How Do Progressive Lenses Work

Many progressive lens wears have the same questions about their lenses. These questions generally are, why do I have to move my head to see different objects, why are the sides blurry and why does everything sway when I turn my head from side to side. All of these issues are caused by two factor of progressive lenses. Channel width and astigmatic aberration.  Great problem solved, only what does that mean? Before we can answer this we need to know a little bit about progressive lenses.

It is widely believed that Duke Elder made the world’s first commercially available PAL (Progressive Addition Lens) in 1922 and was based on an arrangement of aspherical surfaces. These sold for a short time but were not met with a great reception. The Varilux & Carl Zeiss lenses were the first PAL of modern design. Developed by Bernard Maitenaz in 1953 and introduced by the Société des Lunetiers (which later became part of Essilor) in 1959. The breakthrough for the adaptation and the comfort of the progressive lens occurred in 1972 with the market introduction of Varilux 2. Bernard Maitenaz discovered the importance of the design periphery for the peripheral and dynamic vision. So while for Varilux the surface structure was close to the characteristics of the bifocal lens,  Varilux 2 was distinguished by a totally aspheric design. Since that time very little has changed in the production of progressive lenses other than clever marketing.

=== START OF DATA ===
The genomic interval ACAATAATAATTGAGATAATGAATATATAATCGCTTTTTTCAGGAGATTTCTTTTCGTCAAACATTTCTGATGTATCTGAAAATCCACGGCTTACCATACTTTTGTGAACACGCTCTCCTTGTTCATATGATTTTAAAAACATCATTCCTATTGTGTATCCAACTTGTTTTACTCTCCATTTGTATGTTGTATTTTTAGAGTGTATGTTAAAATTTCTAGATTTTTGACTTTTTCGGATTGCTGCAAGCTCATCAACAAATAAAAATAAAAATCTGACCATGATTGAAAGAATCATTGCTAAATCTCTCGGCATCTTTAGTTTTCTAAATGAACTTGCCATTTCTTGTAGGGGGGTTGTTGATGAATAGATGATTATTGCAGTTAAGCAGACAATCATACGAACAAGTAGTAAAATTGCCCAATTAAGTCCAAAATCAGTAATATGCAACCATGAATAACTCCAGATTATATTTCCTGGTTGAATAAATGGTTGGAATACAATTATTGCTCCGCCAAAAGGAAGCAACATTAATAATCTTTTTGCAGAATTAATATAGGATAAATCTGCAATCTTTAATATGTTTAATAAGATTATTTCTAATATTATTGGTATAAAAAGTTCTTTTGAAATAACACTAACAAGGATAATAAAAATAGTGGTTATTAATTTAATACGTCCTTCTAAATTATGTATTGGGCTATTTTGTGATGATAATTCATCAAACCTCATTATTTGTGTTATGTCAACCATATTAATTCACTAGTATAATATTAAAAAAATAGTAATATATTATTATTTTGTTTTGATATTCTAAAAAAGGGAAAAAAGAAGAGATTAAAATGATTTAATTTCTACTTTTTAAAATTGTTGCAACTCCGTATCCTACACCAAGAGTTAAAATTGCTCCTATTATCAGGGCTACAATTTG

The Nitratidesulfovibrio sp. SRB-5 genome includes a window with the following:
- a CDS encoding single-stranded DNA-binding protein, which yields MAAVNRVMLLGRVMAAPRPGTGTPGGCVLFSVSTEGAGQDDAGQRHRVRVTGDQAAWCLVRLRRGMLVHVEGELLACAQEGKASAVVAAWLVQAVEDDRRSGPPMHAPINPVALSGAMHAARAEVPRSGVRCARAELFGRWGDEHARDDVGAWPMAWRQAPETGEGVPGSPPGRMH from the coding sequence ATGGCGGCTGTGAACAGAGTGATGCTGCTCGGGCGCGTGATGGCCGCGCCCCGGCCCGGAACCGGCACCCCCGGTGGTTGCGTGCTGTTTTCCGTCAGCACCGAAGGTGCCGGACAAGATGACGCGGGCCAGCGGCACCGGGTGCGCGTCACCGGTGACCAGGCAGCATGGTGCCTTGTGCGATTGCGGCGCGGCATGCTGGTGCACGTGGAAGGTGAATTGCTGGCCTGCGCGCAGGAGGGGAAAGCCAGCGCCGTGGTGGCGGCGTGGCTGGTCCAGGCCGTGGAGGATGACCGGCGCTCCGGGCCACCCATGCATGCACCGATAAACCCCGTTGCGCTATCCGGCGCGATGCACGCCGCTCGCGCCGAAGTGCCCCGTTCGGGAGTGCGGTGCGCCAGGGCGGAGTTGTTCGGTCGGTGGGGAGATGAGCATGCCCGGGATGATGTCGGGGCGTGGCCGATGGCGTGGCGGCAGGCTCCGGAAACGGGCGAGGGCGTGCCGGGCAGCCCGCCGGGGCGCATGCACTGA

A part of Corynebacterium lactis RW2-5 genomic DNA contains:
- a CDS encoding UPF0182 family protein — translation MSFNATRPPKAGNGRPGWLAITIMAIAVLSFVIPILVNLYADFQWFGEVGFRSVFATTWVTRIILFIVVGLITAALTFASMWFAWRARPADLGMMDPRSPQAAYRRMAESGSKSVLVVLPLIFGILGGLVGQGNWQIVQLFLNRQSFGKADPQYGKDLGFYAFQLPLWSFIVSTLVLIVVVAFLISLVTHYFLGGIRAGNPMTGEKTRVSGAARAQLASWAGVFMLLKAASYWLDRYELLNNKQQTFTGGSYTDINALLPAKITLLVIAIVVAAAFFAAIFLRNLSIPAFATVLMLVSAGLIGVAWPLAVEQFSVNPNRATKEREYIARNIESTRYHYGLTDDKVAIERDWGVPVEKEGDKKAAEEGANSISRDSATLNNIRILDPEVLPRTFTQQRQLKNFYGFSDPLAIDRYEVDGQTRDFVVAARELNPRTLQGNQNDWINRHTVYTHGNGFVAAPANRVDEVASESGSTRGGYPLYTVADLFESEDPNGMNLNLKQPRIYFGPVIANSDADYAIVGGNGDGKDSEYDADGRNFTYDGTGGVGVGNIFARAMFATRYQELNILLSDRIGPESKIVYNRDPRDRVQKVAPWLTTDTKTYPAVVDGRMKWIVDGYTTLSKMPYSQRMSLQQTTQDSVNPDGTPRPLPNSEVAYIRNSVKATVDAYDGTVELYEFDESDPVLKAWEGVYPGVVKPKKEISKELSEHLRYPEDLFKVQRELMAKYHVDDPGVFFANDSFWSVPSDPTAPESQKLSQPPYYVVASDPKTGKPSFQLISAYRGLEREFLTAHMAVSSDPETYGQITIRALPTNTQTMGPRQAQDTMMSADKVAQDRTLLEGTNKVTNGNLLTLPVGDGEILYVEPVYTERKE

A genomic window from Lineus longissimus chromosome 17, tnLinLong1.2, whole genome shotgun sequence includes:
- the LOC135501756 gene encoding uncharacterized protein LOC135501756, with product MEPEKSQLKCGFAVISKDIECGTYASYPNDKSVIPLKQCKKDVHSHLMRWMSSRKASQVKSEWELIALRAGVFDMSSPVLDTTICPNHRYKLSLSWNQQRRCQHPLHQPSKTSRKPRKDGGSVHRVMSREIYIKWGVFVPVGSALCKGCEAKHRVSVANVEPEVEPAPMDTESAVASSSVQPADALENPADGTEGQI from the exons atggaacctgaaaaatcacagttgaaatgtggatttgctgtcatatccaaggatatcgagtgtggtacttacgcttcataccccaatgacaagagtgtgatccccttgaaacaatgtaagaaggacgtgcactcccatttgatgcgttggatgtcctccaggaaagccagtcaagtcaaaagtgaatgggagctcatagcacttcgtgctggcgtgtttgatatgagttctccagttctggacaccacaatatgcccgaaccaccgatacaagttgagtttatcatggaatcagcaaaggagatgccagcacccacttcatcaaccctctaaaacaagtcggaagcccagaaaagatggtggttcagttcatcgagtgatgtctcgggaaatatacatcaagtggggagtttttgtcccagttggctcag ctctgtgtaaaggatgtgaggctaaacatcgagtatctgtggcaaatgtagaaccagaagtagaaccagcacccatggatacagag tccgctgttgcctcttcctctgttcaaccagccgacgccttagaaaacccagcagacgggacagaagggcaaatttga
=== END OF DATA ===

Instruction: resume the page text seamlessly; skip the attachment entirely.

Progressive lens design To simplify how progressive lenses work we can say that the lenses starts with a certain curve that fits directly over your eye when you are looking straight ahead with you chin level. As you move down the lens that curve gets greater creating more magnification giving you focal points for your intermediate and reading distances. In order to do this properly only a small portion of the lens can be focused on to achieve the proper curve. This area is referred to as the “channel”. This channel is where the prescription is held, has an hour glass shape and is where you must look through in order to see properly. While the channel is the reason you have to move your head in order to look through the correct portion of the lens, outside of this channel lies the astigmatic aberrations which, is a distorted area in the lens that does not bend light to the proper focusing point for you to see clearly out of. These astigmatic aberrations are what cause the distortion is what makes the edges creating the blur as well as the swaying feeling when moving your head from side to side.

While there are these small issues with progressive lenses nearly all people adjust to these issues, after a short adaption period, and overall are pleased with how they look and work. The adaption period, generally, is just a handful of days with. At Schmidt’s Optical and Hearing™ Stuart FL we fabricate progressive lenses in house and can have a new pair ready for you in as little as an hour. Visit us at 2341 SE Federal HWY, Stuart, FL. 34994 and pick out a great looking pair or two.

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